Malignant gliomas may be treated with surgery, radiation, chemotherapy, or any combination of these treatment options. The treatment your doctor recommends depends on various factors including the type of tumor, its location, and its size.
- Involves removal of the entire tumor. If this is not possible, the surgeon will remove as much of the tumor as possible without damaging surrounding healthy tissue. Sometimes surgery may improve symptoms.
- GLIADEL® Wafer
- Considered an intraoperative chemotherapy treatment. For patients who meet the appropriate criteria, up to 8 wafers can be implanted into the surgical cavity during surgery following removal of the tumor. It can only be given during this time.
- Medical use of high energy radiation to kill malignant brain tumor cells. The purpose is to target the tumor and avoid the surrounding tissue as much as possible. It is normally administered in low doses. Involved field radiotherapy is a more precise form of radiotherapy that specifically treats the affected area of the brain. Stereotactic radiosurgery delivers a single high dose of radiation directly to the targeted tumor.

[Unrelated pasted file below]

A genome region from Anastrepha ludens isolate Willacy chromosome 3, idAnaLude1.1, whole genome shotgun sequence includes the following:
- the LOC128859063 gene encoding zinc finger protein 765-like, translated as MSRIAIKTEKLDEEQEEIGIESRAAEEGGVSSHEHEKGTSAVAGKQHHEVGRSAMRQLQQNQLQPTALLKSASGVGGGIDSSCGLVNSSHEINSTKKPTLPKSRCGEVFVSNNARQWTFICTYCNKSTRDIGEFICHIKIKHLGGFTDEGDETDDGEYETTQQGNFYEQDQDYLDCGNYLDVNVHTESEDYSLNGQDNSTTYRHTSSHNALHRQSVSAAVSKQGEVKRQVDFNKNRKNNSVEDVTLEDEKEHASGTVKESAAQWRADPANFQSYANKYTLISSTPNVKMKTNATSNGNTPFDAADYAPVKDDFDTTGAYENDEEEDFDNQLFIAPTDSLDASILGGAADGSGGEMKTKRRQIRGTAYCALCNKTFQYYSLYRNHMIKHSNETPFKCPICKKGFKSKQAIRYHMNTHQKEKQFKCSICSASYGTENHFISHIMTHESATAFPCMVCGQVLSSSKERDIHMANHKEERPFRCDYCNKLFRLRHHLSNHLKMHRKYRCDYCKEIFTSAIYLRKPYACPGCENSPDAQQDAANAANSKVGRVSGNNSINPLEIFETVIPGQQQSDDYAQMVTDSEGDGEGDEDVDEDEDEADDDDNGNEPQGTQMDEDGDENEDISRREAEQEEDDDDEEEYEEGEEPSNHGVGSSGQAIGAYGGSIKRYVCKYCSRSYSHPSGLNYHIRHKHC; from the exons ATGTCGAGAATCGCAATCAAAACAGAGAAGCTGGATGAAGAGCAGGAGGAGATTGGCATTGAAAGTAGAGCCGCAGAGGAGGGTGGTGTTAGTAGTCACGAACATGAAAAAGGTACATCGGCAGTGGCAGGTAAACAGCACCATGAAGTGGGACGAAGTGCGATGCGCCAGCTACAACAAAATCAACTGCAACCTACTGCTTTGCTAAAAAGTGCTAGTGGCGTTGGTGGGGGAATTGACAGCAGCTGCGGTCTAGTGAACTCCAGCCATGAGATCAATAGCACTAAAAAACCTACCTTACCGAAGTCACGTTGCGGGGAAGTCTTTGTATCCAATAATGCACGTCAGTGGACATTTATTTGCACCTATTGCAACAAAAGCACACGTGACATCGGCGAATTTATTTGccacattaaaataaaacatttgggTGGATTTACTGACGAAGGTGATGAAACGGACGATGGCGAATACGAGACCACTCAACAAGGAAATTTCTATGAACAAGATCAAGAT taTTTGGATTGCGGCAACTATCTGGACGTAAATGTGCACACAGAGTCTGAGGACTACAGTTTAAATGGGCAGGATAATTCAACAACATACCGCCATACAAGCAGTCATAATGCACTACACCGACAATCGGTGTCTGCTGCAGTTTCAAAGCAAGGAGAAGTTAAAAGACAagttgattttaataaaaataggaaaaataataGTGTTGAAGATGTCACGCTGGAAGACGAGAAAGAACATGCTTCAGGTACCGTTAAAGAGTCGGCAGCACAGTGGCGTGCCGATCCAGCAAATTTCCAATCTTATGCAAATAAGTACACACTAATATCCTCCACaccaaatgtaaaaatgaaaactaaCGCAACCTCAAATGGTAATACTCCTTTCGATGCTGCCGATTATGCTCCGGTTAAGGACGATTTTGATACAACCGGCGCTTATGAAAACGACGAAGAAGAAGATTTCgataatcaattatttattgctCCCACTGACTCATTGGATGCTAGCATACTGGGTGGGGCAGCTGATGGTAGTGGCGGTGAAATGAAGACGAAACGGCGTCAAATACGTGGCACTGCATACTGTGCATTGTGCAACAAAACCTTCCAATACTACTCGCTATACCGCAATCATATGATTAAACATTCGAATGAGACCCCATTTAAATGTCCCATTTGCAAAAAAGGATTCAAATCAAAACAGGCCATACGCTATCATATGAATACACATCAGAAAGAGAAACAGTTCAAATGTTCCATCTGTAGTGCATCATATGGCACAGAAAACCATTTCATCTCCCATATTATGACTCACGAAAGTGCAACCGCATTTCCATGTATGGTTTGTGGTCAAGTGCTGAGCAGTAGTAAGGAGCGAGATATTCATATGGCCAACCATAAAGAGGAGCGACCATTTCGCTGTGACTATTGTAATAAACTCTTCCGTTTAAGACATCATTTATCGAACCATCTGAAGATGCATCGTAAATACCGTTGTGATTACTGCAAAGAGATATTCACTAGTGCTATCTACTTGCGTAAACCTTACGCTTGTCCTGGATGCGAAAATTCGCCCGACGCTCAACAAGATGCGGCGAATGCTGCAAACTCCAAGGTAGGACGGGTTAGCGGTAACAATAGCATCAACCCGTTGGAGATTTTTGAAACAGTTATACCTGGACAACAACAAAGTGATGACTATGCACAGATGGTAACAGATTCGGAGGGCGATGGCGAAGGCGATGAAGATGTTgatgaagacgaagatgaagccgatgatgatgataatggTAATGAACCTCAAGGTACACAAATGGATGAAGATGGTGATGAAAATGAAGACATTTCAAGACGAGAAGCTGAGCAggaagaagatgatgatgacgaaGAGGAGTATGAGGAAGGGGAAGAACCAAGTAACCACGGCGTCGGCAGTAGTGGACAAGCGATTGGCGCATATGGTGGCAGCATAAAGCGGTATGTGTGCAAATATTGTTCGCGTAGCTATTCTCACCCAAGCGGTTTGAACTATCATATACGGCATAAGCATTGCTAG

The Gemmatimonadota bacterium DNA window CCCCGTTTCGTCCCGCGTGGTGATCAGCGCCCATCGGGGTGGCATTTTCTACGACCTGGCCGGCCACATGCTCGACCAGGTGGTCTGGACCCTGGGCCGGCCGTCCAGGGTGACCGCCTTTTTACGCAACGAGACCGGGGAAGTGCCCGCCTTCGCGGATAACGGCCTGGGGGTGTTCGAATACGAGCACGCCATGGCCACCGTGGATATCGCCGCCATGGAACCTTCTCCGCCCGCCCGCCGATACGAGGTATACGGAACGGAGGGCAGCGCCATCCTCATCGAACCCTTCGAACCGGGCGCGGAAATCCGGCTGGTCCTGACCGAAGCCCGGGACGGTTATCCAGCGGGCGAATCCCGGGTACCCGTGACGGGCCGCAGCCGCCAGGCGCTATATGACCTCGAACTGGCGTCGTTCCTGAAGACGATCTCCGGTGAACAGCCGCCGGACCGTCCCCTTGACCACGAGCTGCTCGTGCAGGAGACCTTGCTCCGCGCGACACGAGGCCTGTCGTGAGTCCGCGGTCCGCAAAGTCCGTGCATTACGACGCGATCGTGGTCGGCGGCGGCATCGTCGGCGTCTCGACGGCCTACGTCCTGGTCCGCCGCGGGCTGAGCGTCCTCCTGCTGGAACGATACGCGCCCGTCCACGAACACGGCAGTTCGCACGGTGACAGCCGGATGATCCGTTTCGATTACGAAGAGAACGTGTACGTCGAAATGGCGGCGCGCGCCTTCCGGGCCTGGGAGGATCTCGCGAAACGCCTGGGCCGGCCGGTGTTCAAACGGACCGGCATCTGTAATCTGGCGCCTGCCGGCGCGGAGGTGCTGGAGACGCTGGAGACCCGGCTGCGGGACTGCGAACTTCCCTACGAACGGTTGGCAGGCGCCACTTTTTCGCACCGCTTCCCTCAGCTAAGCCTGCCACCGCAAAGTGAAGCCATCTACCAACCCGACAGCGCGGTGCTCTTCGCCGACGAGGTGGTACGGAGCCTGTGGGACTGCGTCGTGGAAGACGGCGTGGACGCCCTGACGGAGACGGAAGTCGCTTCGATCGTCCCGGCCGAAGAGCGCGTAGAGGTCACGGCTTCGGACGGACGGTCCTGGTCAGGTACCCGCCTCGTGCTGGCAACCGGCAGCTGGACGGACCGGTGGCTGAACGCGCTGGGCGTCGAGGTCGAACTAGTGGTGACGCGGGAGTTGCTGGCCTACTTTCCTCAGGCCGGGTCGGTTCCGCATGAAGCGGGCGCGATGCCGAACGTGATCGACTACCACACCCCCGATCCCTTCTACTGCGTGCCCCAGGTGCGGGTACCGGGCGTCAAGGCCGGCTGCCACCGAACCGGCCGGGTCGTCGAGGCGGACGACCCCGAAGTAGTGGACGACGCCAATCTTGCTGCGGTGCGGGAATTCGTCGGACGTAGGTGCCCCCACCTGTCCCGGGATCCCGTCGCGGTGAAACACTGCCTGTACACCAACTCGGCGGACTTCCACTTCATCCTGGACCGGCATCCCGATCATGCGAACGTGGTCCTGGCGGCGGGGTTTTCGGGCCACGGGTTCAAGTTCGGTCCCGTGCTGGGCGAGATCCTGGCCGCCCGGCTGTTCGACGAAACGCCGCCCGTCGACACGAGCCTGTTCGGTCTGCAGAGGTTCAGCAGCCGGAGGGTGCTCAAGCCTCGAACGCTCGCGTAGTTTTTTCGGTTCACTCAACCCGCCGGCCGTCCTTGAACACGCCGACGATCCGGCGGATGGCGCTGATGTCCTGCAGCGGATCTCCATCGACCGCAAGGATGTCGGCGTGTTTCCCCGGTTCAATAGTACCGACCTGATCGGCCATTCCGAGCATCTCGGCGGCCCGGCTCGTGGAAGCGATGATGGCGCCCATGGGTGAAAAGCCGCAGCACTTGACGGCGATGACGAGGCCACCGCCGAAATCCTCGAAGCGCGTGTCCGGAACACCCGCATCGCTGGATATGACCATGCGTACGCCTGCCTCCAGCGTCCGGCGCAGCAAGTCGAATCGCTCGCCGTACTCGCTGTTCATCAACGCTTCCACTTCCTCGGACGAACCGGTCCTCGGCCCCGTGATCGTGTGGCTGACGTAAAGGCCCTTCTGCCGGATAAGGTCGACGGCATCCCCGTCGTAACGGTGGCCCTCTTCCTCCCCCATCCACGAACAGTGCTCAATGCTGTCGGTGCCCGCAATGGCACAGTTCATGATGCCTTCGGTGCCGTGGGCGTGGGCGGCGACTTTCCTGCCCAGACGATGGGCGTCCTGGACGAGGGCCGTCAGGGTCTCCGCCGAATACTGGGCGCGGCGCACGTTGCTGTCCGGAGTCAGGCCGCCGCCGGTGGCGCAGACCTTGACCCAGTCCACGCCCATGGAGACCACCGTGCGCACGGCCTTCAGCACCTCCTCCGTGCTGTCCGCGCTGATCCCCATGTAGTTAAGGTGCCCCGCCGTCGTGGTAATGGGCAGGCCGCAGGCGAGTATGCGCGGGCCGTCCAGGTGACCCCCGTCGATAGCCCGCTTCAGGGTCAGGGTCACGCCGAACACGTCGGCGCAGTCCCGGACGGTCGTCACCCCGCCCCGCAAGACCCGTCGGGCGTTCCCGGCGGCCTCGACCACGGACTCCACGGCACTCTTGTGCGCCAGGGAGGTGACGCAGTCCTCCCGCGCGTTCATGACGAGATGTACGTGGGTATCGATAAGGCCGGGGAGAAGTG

- Consists of medicines given to kill cancer cells. Chemotherapy can be given orally, through an intravenous injection directly into the bloodstream, or implanted into the surgical cavity following removal of the tumor.
Your treatment will most likely involve a team of specialists including neurosurgeons, neuro-oncologists, medical oncologists, radiologists/radiation oncologists, neurologists, and nurses. Your treatment team may prescribe other medications to help you cope with the symptoms of your tumor or the side effects of your treatment.
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